The tenant-occupier will have to provide specified documents and information to their landlord, including the balance sheet, profit and loss statement, cash flow statement and statement of changes in equity of the tenant-occupier from 1 April 2020 to the date of termination or repudiation of the lease agreement (both dates inclusive).
These documents must be accompanied by a statutory declaration. The tenant-occupier will be required to provide a reasonable proposal on how it proposes to resolve the outstanding rental arrears.
Please refer to Regulation 41(2)(b) of the Rental Regulations for a full list of the prescribed documents above to provide to the landlord.
What are the maximum accumulated rental arrears eligible for the Statutory Repayment Scheme?
For qualifying commercial properties, the rental arrears would be 5 months’ rent and for other non-residential properties (e.g. industrial/office properties) the rental arrears would be 4 months’ rent.
Relief for tenants unable to vacate business premises as a result of COVID-19
Tenants who are not able to vacate their non-residential property after the end of the lease or licence and before the expiry of the prescribed period (i.e., before 19 October 2020) as a result of COVID-19 may serve a notification of relief on their landlord, provided insofar that they meet the prescribed statutory criteria.
Once the notification of relief is served, the tenant will not be liable to their landlord for the failure to vacate their premises.
The exact details of the notification of relief and the prescribed criteria have not been released by MinLaw and Parliament yet and the information herein is based on the information available to us as of 4 August 2020.
More info can be found at the following link: https://www.mlaw.gov.sg/news/press-releases/new-rental-relief-framework-for-smes#fn1
4. Moratorium on Enforcement Actions
From 31 July 2020, landlords are prohibited from taking the following actions (among others) on tenant-occupiers under section 19G of the Act, in relation to non-payment of rent:
This moratorium ends when IRAS issues the notice of cash grant to the property owner, or on 31 December 2020 if no such notice is received before then, under Regulation 9 of the Rental Regulations read together with section 19G(3) of the Act.
The full list of restricted actions under the moratorium can be found in Section 19G(2) of the Act.
5. Termination of the Lease
Can the lease be terminated due to inability to pay rent due to Covid-19?
Section 5(3)(l) of the Act prohibits the termination of a lease where a tenant is unable to pay rent as a result of COVID-19. There is no provision in the Act which allows a tenant to terminate a lease on the grounds of inability to pay rent as a result of COVID-19.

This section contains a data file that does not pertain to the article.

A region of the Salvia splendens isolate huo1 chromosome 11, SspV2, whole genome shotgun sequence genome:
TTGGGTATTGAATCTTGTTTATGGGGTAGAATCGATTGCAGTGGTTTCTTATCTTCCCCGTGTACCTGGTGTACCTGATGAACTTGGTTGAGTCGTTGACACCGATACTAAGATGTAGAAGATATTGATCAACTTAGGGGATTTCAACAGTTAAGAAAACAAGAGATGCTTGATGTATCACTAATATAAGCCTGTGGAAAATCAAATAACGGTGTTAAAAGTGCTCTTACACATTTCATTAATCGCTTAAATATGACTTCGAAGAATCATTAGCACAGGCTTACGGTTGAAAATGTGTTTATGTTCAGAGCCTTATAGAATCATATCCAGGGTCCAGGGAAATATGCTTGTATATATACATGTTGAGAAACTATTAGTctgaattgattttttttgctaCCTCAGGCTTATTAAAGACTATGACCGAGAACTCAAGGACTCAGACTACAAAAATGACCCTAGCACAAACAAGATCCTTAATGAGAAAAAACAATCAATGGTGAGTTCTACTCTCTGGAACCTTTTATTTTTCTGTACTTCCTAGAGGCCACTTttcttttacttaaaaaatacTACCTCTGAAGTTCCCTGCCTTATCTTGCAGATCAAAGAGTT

Is there any other way that the tenancy agreement can be terminated under the Act?
Yes. It is provided in the Act that tenancy agreements may also be terminated pursuant to the Frustrated Contracts Act or a force majeure clause in the contract. Section 5(13) of the Act states that such actions are not prevented by section 5 of the Act.
5.— (13) This section does not affect the taking of any other action in relation to the subject inability, including an action pursuant to the Frustrated Contracts Act (Cap. 115) or a force majeure clause in the contract where applicable.
Frustrated Contracts Act or Force Majeure clause can be used to terminate
Thus, tenants may use the Frustrated Contracts Act or a force majeure clause in the contract to terminate a tenancy agreement where the purpose of the agreement, such as the conduct of business at the rented premises, is rendered impossible.
Frustrated Contracts Act: Requirement of impossibility to perform the lease
Firstly, under s 2(1) of the Frustrated Contracts Act, the tenant must persuade the Singapore courts that it has become “impossible” to perform the lease, and not merely that it is impracticable or expensive to do so.
2.—(1) Where a contract has become impossible of performance or been otherwise frustrated, and the parties to the contract have for that reason been discharged from the further performance of the contract, this section shall, subject to section 3, have effect in relation to that contract.
In the Hong Kong case of Li Ching Wing v Xuan Yi Xiong  1 HKLRD 754, the tenant was issued an isolation order during the 2003 SARS epidemic, which the tenant argued made the premises uninhabitable. The Court held that the epidemic did not significantly change the nature of the outstanding contractual rights or obligations under the lease.
In light of the Circuit Breaker measures lasting from 7 April to 01 June 2020, and the COVID-19 (Temporary Measures) Act aimed at alleviating tenants’ financial burdens during this period, a tenant is unlikely to succeed in establishing that it has become “impossible” to pay rent under the lease – merely that it is unprofitable to do so. Therefore, the Frustrated Contracts Act may be of limited assistance to the tenant.